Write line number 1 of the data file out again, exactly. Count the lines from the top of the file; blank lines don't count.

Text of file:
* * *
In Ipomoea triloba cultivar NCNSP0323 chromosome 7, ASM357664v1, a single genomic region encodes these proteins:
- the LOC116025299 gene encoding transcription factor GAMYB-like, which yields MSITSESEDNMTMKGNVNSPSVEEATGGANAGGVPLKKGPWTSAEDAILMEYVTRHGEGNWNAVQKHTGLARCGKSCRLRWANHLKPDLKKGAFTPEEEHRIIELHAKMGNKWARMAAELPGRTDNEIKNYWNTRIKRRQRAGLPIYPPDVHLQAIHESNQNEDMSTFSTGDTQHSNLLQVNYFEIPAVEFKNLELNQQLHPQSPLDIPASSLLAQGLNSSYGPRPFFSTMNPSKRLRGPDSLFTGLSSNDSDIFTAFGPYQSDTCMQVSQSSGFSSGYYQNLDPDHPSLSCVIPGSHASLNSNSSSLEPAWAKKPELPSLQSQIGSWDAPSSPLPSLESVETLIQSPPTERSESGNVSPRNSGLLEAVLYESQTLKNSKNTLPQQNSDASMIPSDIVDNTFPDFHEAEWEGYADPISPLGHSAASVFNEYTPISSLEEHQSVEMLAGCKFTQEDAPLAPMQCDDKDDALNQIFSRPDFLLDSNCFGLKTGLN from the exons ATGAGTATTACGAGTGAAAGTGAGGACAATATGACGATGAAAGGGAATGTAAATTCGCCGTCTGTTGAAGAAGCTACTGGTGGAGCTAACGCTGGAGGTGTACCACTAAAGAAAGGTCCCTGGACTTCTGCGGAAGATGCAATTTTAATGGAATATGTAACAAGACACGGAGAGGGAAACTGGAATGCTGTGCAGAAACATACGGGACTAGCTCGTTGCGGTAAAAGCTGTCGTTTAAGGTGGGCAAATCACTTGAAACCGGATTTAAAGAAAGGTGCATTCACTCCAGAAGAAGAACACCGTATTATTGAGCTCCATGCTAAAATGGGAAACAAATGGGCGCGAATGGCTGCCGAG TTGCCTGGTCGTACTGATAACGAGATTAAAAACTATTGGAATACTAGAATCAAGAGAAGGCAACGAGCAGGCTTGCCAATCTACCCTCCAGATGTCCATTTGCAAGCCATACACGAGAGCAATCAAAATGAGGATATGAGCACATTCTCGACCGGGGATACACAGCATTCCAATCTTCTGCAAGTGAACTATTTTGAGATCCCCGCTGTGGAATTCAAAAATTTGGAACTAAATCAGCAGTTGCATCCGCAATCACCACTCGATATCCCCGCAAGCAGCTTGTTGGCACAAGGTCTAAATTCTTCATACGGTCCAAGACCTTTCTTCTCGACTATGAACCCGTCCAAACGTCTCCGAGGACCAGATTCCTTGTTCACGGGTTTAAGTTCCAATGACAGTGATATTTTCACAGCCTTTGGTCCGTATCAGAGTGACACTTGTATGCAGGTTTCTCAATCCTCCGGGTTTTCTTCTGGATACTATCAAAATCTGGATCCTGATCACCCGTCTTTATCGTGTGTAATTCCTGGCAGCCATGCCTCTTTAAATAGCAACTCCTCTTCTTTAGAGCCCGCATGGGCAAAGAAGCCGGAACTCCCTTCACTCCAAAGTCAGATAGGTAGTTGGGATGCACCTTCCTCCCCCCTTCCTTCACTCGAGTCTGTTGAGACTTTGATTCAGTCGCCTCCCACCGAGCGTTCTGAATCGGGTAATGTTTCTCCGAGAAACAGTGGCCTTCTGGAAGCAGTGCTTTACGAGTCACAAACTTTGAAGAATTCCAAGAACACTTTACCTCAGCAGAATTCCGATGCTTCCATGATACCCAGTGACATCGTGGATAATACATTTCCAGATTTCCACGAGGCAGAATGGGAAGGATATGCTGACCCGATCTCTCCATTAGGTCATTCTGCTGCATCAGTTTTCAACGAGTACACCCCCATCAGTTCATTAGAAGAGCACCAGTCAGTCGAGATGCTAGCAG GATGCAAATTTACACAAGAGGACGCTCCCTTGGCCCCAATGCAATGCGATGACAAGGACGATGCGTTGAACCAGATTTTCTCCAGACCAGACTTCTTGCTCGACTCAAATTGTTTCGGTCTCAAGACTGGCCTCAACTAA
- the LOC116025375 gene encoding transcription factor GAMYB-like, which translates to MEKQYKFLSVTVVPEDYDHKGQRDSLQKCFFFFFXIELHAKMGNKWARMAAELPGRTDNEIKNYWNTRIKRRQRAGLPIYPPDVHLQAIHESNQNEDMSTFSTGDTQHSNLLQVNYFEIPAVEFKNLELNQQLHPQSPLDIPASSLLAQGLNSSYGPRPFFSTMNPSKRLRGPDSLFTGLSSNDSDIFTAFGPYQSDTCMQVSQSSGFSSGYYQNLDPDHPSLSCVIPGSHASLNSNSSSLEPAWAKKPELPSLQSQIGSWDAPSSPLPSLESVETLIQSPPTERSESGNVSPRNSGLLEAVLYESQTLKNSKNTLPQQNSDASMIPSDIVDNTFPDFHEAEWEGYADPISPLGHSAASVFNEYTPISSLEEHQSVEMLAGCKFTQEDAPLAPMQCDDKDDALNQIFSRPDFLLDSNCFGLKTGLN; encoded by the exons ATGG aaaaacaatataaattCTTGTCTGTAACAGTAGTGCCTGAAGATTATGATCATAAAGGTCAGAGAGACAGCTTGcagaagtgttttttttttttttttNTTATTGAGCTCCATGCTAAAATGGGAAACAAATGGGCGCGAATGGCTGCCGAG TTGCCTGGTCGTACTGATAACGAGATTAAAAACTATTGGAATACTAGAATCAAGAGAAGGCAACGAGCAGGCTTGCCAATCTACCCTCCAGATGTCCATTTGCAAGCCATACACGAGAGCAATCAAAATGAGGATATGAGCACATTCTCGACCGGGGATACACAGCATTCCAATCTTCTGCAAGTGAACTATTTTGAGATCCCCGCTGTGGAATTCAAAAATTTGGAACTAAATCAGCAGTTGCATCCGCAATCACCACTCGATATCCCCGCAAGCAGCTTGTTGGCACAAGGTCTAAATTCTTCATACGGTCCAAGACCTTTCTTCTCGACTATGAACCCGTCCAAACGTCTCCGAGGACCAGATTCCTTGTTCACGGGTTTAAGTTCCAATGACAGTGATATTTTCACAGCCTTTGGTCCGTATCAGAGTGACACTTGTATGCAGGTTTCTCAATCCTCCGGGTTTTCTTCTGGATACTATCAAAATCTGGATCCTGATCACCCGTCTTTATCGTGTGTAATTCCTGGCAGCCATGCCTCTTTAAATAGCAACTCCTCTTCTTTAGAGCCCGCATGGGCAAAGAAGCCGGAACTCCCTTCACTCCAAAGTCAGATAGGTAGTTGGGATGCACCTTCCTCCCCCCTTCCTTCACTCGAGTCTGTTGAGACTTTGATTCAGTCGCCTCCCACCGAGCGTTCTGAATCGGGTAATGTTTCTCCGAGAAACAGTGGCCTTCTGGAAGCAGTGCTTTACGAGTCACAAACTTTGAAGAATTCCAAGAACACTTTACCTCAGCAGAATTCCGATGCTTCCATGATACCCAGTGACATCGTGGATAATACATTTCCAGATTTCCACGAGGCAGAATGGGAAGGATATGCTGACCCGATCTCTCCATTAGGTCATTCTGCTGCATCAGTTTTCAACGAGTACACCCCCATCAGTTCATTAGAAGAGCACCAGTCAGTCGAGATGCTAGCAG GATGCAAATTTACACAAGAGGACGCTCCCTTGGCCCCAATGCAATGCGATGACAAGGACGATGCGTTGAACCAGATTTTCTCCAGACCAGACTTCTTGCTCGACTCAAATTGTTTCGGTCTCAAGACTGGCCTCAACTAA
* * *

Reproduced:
In Ipomoea triloba cultivar NCNSP0323 chromosome 7, ASM357664v1, a single genomic region encodes these proteins: